Runtime Patterns for Embedded Systems
Last updated on 2018-08-09
About the Book
Eighty percent of embedded system projects can be implemented using a main loop with function calls, and an interrupt routine or two. The remaining twenty percent, for various reasons, are better developed with other run-time patterns.
Control programs for devices used in open heart surgery, for example, sometimes reset themselves before each pass through the main control logic. This prevents effects of hidden bugs from accumulating and causing a malfunction.
State machines allow functions called from the main loop to handle greater complexity, and longer duration processes, than functions without state machines.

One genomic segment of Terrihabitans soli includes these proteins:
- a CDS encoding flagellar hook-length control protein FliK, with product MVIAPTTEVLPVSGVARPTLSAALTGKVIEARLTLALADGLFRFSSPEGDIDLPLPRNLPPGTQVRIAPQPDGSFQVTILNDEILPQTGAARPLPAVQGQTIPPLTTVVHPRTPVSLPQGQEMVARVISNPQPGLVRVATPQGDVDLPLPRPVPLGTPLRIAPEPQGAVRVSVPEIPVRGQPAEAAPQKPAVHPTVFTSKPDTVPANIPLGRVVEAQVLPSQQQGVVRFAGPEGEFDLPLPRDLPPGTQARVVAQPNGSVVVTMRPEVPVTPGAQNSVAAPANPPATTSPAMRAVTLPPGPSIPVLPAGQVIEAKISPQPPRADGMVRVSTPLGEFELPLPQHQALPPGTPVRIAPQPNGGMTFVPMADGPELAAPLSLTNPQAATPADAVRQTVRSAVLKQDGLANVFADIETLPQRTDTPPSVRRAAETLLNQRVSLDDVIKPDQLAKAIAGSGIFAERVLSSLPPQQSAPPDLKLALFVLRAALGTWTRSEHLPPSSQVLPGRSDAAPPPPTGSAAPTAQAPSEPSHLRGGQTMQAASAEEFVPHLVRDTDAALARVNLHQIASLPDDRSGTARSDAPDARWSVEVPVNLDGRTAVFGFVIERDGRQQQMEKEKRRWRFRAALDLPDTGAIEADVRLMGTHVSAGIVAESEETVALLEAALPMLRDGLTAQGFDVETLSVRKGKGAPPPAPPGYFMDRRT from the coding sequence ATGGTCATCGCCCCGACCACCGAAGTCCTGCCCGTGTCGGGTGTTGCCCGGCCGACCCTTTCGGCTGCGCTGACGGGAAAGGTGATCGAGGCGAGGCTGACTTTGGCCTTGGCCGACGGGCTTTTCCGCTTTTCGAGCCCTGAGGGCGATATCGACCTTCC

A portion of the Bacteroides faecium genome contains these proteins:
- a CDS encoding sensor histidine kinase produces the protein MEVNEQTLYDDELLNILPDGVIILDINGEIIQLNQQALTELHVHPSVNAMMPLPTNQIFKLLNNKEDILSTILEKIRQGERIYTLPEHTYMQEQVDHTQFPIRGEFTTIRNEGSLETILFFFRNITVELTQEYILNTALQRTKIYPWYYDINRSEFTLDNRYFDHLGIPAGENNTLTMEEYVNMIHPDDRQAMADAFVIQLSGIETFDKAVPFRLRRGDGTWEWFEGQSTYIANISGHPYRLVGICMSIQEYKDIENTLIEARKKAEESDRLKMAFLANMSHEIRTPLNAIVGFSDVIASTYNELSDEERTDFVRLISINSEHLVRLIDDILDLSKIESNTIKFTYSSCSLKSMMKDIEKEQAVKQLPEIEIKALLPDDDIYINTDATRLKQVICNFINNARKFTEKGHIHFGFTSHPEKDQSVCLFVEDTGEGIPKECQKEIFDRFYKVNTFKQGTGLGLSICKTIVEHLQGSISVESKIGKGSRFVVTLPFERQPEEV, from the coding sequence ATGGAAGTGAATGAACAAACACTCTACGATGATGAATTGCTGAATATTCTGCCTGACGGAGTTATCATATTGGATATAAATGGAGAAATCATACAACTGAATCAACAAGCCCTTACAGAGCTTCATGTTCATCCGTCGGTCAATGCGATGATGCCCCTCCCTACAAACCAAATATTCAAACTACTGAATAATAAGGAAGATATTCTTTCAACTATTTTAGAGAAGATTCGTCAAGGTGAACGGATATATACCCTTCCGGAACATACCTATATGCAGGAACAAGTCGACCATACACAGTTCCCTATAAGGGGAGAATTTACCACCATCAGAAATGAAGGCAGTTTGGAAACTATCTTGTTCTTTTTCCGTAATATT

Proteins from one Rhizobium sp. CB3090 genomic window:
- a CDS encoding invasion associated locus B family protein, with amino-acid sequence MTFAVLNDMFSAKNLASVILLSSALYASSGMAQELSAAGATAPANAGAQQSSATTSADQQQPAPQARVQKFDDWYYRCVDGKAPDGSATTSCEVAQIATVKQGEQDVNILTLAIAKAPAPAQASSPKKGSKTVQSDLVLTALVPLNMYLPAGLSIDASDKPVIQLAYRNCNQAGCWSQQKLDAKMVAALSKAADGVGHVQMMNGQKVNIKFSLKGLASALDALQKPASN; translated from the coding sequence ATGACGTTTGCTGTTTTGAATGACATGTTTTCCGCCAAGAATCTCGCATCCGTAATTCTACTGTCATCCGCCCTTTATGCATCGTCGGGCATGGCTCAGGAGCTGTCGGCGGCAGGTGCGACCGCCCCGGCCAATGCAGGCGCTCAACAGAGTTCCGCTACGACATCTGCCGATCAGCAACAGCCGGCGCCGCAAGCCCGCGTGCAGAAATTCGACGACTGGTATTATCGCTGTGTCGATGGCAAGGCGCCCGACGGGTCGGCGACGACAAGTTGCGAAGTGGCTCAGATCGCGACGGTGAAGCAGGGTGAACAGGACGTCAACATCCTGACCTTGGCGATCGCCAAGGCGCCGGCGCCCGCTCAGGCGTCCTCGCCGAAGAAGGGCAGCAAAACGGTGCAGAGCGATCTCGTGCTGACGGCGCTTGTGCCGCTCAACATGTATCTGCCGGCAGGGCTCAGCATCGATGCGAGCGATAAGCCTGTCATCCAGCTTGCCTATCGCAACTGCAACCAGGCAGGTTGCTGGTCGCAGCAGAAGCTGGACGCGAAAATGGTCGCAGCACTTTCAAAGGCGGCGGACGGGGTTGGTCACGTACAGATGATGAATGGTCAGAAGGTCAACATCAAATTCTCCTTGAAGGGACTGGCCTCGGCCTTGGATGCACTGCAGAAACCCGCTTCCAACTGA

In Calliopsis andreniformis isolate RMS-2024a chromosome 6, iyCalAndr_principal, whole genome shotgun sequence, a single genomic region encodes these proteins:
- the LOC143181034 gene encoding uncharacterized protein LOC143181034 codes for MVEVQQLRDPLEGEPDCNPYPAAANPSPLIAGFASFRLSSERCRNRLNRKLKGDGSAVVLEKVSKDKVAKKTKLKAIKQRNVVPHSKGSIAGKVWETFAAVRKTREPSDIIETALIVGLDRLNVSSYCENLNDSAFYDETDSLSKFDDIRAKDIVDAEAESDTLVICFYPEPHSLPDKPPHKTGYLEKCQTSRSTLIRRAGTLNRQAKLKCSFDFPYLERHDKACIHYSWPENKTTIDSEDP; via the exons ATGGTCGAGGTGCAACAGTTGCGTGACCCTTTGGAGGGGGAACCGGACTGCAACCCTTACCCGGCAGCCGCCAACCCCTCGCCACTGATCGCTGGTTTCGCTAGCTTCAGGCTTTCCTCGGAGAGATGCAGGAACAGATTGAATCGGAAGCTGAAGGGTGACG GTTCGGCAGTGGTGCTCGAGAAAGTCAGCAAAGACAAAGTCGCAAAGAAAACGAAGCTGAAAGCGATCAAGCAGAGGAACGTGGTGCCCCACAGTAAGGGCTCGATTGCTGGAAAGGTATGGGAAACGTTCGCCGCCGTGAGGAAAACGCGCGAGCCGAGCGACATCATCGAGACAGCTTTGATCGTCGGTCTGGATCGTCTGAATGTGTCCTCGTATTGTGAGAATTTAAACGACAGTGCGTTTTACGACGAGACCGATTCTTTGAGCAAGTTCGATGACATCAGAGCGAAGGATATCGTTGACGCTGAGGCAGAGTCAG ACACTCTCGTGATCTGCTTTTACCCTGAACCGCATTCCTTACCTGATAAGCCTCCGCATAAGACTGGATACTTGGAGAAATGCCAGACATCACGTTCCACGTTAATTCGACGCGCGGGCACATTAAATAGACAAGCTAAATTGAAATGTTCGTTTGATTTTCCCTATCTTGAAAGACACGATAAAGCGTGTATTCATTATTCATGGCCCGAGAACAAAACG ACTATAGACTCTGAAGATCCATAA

Event handlers support processes which occur at random times or repeat at different rates.
Message pumps excel at sending messages between computers, or for passing encoded data, from user interface devices to view managers.
Fiber managers allow multi-processing capabilities without resorting to some of the tools above.
This books presents, with complete ARM Cortex-M source code, a number of examples of different run time patterns. The patterns are illustrated by a program using color blobs on an LCD and user interaction with a touchscreen.
It also supplies complete source code in C for nested state machines, an event handler, a message pump, a fiber manager, and a combination of event-triggered, interacting state machines.
All source code is MIT Licensed, and has been tested on the STM32F7 Discovery board. Since that board supports the mbed interface, the program binary is also available to be loaded into the board over USB.
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